Part of maintaining a healthy lifestyle is making sure you’re getting sufficient amounts of the vitamins and minerals your body needs. To do so, you eat a well-balanced diet and maybe even take a multivitamin every day. However, there’s a chance you might be lacking vitamin D, as diet alone is often not an adequate source for this hormone. We’re breaking down the basics of vitamin D so you know when to talk to your doctor about a potential deficiency.
How Do I Get Vitamin D?
Your body creates vitamin D naturally when you expose your bare skin to the sun’s ultraviolet B rays. The rays energize the cholesterol in your skin, which causes the cells to create vitamin D. If you decide to get your vitamin D through sun exposure, you need to do so with great caution because extended sun exposure can result in sunburns and skin cancer; spend no more than 10 minutes outside without sunblock. But we recommend opting for safer ways to meet your daily dose. These include eating plenty of fish, mushrooms, and fortified foods and drinks. You can also speak with your doctor about taking a vitamin D supplement.
Am I at Risk of a Vitamin D Deficiency?
Vitamin D deficiency is widespread, with about one billion people worldwide falling below proper levels of this essential vitamin. Several risk factors increase your chances of a deficiency. Here are a few to keep in mind:
Indoor jobs. If you work indoors during the day, you are missing your prime ultraviolet B absorption hours. These rays can’t pass through windows, so even if you can see the sun from your desk, you’re not increasing your vitamin D levels.
Age. People age 55 and older don’t convert the ultraviolet B rays into vitamin D as efficiently as younger people do.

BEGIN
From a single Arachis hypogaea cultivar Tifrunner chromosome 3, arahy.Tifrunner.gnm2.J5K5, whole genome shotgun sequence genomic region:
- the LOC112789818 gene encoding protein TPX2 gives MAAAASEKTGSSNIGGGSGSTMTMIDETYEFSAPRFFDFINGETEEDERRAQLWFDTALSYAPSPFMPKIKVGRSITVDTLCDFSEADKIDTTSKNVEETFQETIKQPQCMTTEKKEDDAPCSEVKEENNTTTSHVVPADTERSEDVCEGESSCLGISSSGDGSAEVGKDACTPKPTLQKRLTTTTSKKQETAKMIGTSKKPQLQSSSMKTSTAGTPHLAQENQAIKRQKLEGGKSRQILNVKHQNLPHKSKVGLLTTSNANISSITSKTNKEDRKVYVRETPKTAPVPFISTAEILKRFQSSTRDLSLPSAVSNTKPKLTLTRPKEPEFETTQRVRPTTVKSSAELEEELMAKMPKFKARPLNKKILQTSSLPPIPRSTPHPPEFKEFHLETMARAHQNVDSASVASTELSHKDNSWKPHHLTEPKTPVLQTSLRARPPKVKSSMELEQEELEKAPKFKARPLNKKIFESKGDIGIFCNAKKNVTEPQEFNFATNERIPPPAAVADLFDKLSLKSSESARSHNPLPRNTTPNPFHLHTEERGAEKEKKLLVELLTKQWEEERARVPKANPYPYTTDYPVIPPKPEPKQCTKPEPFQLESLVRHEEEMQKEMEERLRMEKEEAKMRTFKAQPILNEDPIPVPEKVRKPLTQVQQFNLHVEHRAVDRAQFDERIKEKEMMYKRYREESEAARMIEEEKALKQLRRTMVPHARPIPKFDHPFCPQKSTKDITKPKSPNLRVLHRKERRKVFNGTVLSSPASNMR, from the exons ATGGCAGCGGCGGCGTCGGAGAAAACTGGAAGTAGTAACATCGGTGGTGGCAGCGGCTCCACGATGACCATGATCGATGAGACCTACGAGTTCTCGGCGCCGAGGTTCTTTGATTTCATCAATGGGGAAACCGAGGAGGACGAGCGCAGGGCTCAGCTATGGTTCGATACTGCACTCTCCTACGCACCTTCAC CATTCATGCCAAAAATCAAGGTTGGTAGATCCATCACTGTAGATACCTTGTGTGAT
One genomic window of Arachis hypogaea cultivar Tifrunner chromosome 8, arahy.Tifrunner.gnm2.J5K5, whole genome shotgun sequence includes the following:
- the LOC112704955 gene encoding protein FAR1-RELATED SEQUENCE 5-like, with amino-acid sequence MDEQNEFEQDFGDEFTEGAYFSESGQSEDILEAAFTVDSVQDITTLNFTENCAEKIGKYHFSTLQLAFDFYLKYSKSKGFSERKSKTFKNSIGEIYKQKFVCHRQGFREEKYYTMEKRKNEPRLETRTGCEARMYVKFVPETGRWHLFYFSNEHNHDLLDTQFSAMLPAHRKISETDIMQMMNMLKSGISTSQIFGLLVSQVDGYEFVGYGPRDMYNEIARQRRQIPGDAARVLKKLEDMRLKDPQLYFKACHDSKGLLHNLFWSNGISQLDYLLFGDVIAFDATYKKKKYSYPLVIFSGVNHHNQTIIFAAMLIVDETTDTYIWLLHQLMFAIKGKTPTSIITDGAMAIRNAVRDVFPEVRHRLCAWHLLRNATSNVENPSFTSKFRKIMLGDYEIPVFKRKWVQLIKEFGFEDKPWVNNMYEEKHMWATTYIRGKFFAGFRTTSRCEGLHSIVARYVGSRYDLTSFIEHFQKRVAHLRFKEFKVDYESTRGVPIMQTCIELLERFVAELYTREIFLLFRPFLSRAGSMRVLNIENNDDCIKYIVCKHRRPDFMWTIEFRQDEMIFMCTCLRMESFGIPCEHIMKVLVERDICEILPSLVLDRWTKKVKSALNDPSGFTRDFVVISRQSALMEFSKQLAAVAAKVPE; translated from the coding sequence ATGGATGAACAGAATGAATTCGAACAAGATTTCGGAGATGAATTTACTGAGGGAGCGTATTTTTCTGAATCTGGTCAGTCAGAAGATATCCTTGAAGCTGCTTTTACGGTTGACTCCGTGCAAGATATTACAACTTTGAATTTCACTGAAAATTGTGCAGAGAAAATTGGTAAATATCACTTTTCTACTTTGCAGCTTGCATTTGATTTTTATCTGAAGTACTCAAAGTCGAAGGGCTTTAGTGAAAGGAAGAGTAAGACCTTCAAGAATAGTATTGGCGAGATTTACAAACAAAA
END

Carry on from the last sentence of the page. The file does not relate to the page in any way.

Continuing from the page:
Dark skin. Darker skin has larger amounts of melanin, which slows down the rate at which your skin absorbs the sun’s ultraviolet B rays.
Specialty diets. Only a few types of food contain significant amounts of vitamin D, most of which tend to be animal-based or fortified dairy products. Therefore, vegetarians, vegans, and lactose-intolerant people have more difficulty reaching significant levels of vitamin D through their diet.
What Are Symptoms of a Deficiency?
A vitamin D deficiency presents itself in various, somewhat vague, symptoms. These symptoms are common signs of several different health conditions, so a deficiency typically isn’t the first suspected ailment. If you notice several of the following symptoms, speak with your doctor. They can run a blood test to determine if you do have insufficient amounts of vitamin D. Keep in mind, this is a list of only a few of the symptoms, so be sure to explain any abnormal symptoms you experience to your doctor.
Weak bones. Vitamin D allows your body to pull calcium and phosphate from the digested food in your intestines. When your body is low in calcium and phosphate, perhaps from being unable to absorb them, it releases a hormone that extracts existing calcium and phosphate from your bones, leaving them weak and soft.
Frequent illnesses. Vitamin D strengthens diseases’ worst enemy: the antimicrobial peptide (AMP). You can find AMPs in immune cells and on mucosal surfaces, and they rid your body of bacteria and viruses that can make you ill. The immune system relies on vitamin D to keep it healthy and robust, so a deficiency of vitamin D can result in frequent illnesses.
Muscle pain. Your muscles contain pain receptors called nociceptors that respond to different stimuli. A vitamin D deficiency results in a chemical stimulus that causes the nociceptors to send pain signals to your spinal cord or brain stem.
Inflammation. Certain T-cells, a form of white blood cell, tell your immune system how to react to an invading bacteria or virus. The presence of vitamin D in your body, or lack thereof, will cause your immune system to produce a specific type of these T-cells. When you have sufficient levels of vitamin D, the result is T-cells that aren’t inflammatory and will thus cause less pain and swelling.
If you have a combination of any of the symptoms above or meet one of the at-risk qualifications, don’t hesitate to speak with your primary care physician at Baylor St. Luke’s Medical Group. Your doctor will determine if a vitamin D deficiency is likely, and they can test your blood to check your hormone levels. Whether these symptoms are a sign of vitamin D deficiency or something else entirely, your doctor can help find the right treatment to help you achieve better health.